In Defense of Self-Help Books

This is a guest post by Alicia Hope Wagner. She is a novelist, devotional writer, and poet. She blogs at Faith Imagined and is active on Twitter.

I once heard a person say in a disdainful tone, “I don’t read ‘self-help’ books.” With this seemingly innocuous verdict, he slammed the door on a multitude of voices eager to push him to God’s best for his life.

A Young Woman Reading Alone - Photo courtesy of ©, Image #12887821

Photo courtesy of ©

He severely limited his exposure to wise counselors and leaders available to him. And he drew a curtain across a world of extraordinary and supernatural influence.

I wanted to argue the point, but the task was too daunting for a moment in passing. The sad truth, though, is that many people share this man’s opinion: They don’t need to read books written by people whose sole focus is to edify, encourage and motivate them. In effect, what these people are suggesting is that they don’t need mentors.

Mentors are the editors of our lives. Without many of them, we will never have a polished vision that is able to change the world. Our visions will grow beyond our immediate circumstances. If we whole-heartily run our visions toward the end-zone, we will exhaust our own experience, knowledge and abilities. Therefore, we must surround ourselves with mentors to help us successfully, efficiently, and confidently bring our visions to fruition.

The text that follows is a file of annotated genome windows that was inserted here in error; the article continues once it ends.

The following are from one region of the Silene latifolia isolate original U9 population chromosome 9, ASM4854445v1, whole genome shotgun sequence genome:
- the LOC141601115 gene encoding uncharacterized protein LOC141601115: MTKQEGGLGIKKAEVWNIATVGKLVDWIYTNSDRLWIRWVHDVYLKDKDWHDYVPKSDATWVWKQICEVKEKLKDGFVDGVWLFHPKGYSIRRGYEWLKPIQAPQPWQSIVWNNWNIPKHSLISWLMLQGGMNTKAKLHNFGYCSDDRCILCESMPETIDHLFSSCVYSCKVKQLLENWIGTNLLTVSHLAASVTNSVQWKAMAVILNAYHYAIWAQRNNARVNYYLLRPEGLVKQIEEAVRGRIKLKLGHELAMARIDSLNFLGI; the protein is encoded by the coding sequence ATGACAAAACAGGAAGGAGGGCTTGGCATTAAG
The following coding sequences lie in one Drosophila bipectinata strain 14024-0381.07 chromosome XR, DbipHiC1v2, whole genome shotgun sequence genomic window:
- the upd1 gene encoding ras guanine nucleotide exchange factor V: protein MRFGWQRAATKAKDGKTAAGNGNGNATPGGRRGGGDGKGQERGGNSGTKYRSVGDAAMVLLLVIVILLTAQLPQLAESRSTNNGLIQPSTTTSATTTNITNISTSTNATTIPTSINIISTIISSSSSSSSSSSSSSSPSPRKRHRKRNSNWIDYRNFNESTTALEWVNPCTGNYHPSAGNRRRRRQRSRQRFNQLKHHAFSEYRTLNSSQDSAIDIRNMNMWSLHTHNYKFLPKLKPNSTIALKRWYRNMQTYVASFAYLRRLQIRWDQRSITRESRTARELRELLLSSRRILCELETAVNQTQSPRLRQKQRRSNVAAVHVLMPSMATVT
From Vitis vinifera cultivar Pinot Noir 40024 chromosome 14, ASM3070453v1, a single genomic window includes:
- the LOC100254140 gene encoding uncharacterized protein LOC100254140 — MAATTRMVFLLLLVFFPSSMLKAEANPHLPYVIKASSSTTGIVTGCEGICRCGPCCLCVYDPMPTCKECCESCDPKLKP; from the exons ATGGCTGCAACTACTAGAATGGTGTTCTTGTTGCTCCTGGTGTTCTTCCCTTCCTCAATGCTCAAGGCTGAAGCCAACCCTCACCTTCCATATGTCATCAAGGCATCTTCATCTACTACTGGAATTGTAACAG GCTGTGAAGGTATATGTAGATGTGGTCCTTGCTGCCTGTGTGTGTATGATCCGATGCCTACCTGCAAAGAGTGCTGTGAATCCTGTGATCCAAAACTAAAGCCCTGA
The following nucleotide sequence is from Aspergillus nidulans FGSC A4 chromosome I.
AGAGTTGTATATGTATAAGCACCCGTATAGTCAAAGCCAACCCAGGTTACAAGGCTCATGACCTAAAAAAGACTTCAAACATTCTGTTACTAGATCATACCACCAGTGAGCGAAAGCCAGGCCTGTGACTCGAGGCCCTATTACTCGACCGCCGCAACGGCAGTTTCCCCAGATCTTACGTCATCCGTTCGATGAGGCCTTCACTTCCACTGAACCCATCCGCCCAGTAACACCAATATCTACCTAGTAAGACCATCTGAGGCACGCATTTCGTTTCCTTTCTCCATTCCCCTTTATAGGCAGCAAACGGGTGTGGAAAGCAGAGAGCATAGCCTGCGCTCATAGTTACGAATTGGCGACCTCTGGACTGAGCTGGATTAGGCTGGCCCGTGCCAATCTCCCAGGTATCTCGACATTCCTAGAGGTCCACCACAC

I can honestly say that I have a very influential circle of friends. I have their knowledge, life experiences and passions bundled up nicely in books stacked throughout my home. I’ve had insightful pillow-talk with Max Lucado. I’ve chatted with Donald Miller at my local café. I’ve had life-changing discourse with T.D. Jakes on my back porch. I’ve laughed with Shelia Walsh while relaxing at the beach. And I’ve stayed up late while Ben Carson told me his life story. I have an amazing group of mentors, and I get excited whenever I bring a new one home.

Although my ultimate mentor is Christ and my sole resource is the Bible, I know that God also provides me with “many advisers” for my success (see Proverbs 15:22). Leaders don’t write books for fame, money or fun; they write books because they have a passion to influence lives.

If you are about to abandon your vision or on the verge of settling for a lesser one, I encourage you to go buy a book. Find an author who is living out his dreams, and you will obtain valuable knowledge that can be applied to your own situation.

Books are your mentors. The more you read, the more prepared you will be to cultivate and achieve your vision. Make time to read. Seek wise counselors. Gain new perspectives. Glean deep insights. Surround yourself with people who have achieved the impossible, and they will direct you to your own victory.

You become who you hang out with, so hang out with life-changers, and your life will be changed. Read. You will never be the same.

Question: Who are some of your favorite mentors?

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